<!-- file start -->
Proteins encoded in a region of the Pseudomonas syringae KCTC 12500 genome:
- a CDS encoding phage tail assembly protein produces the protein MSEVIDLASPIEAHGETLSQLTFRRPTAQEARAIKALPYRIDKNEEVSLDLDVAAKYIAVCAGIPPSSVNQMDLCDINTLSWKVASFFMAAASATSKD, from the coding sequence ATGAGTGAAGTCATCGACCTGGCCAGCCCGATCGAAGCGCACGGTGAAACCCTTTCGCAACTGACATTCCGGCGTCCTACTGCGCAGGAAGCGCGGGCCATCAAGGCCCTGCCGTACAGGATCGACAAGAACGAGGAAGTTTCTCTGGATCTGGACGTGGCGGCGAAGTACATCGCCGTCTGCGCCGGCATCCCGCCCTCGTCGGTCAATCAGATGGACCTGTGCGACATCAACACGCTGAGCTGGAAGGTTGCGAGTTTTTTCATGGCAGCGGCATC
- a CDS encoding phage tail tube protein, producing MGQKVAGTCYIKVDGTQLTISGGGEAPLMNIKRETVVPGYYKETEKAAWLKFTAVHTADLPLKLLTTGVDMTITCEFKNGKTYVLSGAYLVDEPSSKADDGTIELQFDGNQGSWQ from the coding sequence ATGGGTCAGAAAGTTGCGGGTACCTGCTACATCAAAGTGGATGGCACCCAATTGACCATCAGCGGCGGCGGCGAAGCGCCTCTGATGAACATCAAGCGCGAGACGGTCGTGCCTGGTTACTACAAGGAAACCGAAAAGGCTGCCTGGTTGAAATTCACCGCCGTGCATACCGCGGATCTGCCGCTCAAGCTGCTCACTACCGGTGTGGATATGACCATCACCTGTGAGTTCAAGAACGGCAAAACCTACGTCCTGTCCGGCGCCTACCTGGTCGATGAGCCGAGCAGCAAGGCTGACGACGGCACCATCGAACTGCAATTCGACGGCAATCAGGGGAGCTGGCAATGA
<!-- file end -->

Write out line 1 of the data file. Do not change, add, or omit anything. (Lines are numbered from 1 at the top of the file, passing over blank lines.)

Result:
Proteins encoded in a region of the Pseudomonas syringae KCTC 12500 genome: